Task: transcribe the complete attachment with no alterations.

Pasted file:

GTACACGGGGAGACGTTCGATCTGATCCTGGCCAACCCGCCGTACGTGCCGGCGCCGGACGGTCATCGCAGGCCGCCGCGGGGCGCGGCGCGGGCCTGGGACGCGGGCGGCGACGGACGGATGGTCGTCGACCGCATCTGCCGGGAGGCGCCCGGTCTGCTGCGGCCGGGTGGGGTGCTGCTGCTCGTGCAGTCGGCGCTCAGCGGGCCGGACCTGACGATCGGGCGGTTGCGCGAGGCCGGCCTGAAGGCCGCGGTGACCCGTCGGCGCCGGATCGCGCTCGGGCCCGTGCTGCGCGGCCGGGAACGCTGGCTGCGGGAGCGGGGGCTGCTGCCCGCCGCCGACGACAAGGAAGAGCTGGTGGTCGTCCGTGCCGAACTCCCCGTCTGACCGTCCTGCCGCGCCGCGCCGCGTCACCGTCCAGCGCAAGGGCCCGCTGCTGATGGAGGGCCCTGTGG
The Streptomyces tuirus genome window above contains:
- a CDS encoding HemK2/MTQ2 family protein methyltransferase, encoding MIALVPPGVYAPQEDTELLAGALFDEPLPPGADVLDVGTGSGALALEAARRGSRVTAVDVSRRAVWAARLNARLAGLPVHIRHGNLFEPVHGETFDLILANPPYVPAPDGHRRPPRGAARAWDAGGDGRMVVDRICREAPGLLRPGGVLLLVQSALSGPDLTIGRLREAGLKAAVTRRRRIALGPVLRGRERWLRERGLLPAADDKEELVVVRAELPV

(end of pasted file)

GTACACGGGGAGACGTTCGATCTGATCCTGGCCAACCCGCCGTACGTGCCGGCGCCGGACGGTCATCGCAGGCCGCCGCGGGGCGCGGCGCGGGCCTGGGACGCGGGCGGCGACGGACGGATGGTCGTCGACCGCATCTGCCGGGAGGCGCCCGGTCTGCTGCGGCCGGGTGGGGTGCTGCTGCTCGTGCAGTCGGCGCTCAGCGGGCCGGACCTGACGATCGGGCGGTTGCGCGAGGCCGGCCTGAAGGCCGCGGTGACCCGTCGGCGCCGGATCGCGCTCGGGCCCGTGCTGCGCGGCCGGGAACGCTGGCTGCGGGAGCGGGGGCTGCTGCCCGCCGCCGACGACAAGGAAGAGCTGGTGGTCGTCCGTGCCGAACTCCCCGTCTGACCGTCCTGCCGCGCCGCGCCGCGTCACCGTCCAGCGCAAGGGCCCGCTGCTGATGGAGGGCCCTGTGG
The Streptomyces tuirus genome window above contains:
- a CDS encoding HemK2/MTQ2 family protein methyltransferase, encoding MIALVPPGVYAPQEDTELLAGALFDEPLPPGADVLDVGTGSGALALEAARRGSRVTAVDVSRRAVWAARLNARLAGLPVHIRHGNLFEPVHGETFDLILANPPYVPAPDGHRRPPRGAARAWDAGGDGRMVVDRICREAPGLLRPGGVLLLVQSALSGPDLTIGRLREAGLKAAVTRRRRIALGPVLRGRERWLRERGLLPAADDKEELVVVRAELPV